Shunt Amplifier/Monitor IC with negative Common Voltage

Discussion in 'General Electronics Chat' started by foxOnTheRun, Mar 5, 2016.

  1. foxOnTheRun

    Thread Starter New Member

    Jun 8, 2010
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    0
    I'm trying to read a current using a shunt resistor on the high side of a negative voltage. I found a lot of high side integrated current shunt ICs (ZTX 3 pins with current output are the best), but they all assume they are placed on the high side of a positive voltage rail, hence they have a high common mode voltage, but only positive to their supplied ground.

    Then I found this one, LT6105, where its Input common mode range extends 44V above V- indipendent of V+ (hence mobile).
    http://cds.linear.com/docs/en/datasheet/6105fa.pdf

    [​IMG]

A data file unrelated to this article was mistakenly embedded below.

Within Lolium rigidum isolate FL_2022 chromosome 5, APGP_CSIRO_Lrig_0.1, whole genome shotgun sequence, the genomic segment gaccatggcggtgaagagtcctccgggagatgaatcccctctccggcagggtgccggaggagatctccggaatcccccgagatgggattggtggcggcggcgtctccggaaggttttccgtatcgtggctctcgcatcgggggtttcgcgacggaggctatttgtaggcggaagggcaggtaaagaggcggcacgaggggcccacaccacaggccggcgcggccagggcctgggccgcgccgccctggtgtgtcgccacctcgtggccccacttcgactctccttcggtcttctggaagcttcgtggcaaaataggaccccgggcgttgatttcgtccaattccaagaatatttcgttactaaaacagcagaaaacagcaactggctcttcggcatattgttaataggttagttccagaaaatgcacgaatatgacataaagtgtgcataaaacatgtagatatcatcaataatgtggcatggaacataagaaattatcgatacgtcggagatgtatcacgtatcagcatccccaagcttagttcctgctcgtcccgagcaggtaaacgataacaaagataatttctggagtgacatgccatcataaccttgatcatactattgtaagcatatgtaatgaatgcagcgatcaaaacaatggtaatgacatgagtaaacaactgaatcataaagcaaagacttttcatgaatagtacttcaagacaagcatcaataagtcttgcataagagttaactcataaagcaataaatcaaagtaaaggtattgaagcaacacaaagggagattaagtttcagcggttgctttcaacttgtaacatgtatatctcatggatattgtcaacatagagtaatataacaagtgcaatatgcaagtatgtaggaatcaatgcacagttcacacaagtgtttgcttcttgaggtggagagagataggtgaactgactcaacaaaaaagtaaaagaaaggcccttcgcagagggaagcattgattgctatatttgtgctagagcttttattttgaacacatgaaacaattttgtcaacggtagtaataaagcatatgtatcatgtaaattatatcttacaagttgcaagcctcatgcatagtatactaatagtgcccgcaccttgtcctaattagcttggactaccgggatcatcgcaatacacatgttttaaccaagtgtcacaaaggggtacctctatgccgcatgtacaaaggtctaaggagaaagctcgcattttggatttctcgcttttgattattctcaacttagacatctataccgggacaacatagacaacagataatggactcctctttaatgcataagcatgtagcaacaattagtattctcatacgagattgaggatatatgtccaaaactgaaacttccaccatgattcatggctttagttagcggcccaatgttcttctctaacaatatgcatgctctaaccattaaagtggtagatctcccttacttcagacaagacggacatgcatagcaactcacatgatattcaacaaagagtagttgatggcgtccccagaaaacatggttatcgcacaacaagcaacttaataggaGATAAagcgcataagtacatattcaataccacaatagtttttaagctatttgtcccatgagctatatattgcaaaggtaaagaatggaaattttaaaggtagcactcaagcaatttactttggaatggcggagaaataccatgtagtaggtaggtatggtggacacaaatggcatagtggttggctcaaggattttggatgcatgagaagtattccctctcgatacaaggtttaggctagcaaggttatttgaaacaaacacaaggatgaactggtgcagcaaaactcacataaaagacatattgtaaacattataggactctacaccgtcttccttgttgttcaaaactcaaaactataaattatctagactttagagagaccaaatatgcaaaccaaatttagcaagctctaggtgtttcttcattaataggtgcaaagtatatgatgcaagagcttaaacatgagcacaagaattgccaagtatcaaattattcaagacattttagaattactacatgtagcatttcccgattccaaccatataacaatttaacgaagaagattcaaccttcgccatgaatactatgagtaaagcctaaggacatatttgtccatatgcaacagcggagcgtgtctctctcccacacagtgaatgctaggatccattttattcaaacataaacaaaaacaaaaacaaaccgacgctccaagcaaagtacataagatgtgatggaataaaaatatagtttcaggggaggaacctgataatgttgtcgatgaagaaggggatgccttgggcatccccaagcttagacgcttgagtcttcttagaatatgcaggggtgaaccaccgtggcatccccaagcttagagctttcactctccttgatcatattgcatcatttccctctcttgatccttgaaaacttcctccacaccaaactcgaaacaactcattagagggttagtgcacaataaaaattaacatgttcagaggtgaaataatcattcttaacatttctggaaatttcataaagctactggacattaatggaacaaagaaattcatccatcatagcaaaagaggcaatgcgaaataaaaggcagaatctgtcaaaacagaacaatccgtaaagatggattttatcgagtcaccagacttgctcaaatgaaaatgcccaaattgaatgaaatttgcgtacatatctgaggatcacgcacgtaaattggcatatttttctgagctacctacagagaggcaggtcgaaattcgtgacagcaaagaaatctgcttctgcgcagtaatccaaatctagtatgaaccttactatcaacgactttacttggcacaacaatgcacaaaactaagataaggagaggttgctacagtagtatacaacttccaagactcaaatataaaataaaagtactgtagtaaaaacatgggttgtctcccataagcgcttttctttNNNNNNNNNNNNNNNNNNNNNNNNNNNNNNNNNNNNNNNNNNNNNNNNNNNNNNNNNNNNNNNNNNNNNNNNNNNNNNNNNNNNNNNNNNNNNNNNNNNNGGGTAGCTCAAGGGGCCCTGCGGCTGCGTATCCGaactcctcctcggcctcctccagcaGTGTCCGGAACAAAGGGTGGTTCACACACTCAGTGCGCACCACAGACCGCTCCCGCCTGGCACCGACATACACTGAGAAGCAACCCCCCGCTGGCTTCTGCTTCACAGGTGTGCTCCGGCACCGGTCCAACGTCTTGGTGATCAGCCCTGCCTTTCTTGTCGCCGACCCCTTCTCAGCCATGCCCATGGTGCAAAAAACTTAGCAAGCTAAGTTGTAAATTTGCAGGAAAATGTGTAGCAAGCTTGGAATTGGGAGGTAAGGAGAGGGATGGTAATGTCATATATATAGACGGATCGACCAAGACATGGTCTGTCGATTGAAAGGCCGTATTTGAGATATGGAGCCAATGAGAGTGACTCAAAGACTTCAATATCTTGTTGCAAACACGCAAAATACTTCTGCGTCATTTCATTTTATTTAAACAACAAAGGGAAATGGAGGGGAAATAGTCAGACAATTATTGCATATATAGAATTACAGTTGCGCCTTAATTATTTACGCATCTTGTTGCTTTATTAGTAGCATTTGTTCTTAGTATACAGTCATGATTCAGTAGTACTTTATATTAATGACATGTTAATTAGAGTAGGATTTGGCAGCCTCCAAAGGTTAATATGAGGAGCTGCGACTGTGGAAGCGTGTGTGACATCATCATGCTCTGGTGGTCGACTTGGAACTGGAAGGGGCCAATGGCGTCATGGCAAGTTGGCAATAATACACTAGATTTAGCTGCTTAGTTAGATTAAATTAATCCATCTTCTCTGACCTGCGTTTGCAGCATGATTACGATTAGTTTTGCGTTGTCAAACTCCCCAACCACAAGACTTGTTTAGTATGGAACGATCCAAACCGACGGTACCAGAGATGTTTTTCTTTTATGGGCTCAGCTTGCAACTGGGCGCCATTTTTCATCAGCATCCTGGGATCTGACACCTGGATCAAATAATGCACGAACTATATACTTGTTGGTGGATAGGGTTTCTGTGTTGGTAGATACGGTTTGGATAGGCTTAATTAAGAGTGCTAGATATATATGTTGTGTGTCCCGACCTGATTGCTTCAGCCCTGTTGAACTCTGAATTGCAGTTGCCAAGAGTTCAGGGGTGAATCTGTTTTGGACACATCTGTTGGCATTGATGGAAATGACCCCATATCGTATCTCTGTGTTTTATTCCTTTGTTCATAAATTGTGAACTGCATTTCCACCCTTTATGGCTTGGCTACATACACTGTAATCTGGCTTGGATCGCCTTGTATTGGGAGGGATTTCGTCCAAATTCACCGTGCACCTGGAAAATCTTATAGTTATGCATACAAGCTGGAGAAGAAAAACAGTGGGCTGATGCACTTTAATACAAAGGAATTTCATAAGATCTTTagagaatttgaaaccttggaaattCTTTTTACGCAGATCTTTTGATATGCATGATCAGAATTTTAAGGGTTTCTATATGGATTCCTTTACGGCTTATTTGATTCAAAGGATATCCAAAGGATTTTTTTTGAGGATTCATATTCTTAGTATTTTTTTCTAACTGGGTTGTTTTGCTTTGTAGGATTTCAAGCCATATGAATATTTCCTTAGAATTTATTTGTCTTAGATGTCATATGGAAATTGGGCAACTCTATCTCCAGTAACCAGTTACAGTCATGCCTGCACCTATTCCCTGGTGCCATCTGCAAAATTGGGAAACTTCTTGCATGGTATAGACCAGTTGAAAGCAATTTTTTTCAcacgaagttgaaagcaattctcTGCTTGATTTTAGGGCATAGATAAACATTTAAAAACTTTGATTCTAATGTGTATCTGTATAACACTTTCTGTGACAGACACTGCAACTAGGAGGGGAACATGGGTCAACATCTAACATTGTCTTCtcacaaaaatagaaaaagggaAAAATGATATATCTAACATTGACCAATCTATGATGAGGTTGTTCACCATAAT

In this barebone schema I omitted the Load part with a ready current source. The current flows from ground to -40V, the shunt is in high side on the neg. rail (load is grounded, and the shunt resistor touches the voltage supply).

    This looks like a huge life saver, the queston is: are there other similar chips? I was unable to find other components where the datasheet reported the input common mode range respect to V- (and the ability to have an explicit negative V-); to my untrained eye, they all reference to ground (in single or dual supply operations). A couple have something like -5/+60V, but it's not written if it's respect to absolute Gnd or V- pin applied voltage.

    Second point, what if I have a -60V supply? Should I forcifully go with a differential opamp design like LT1990? (but then I will have to add a second amplifying stage)

    I'm referring to Linear just because I have ready models in LTSpice to try (and the simulations actually converge); the bad is that it doesn't say if I'm violating component rating (max supply, common mode, etc).

    Let me know if I got current shunts the wrong way ;)
     
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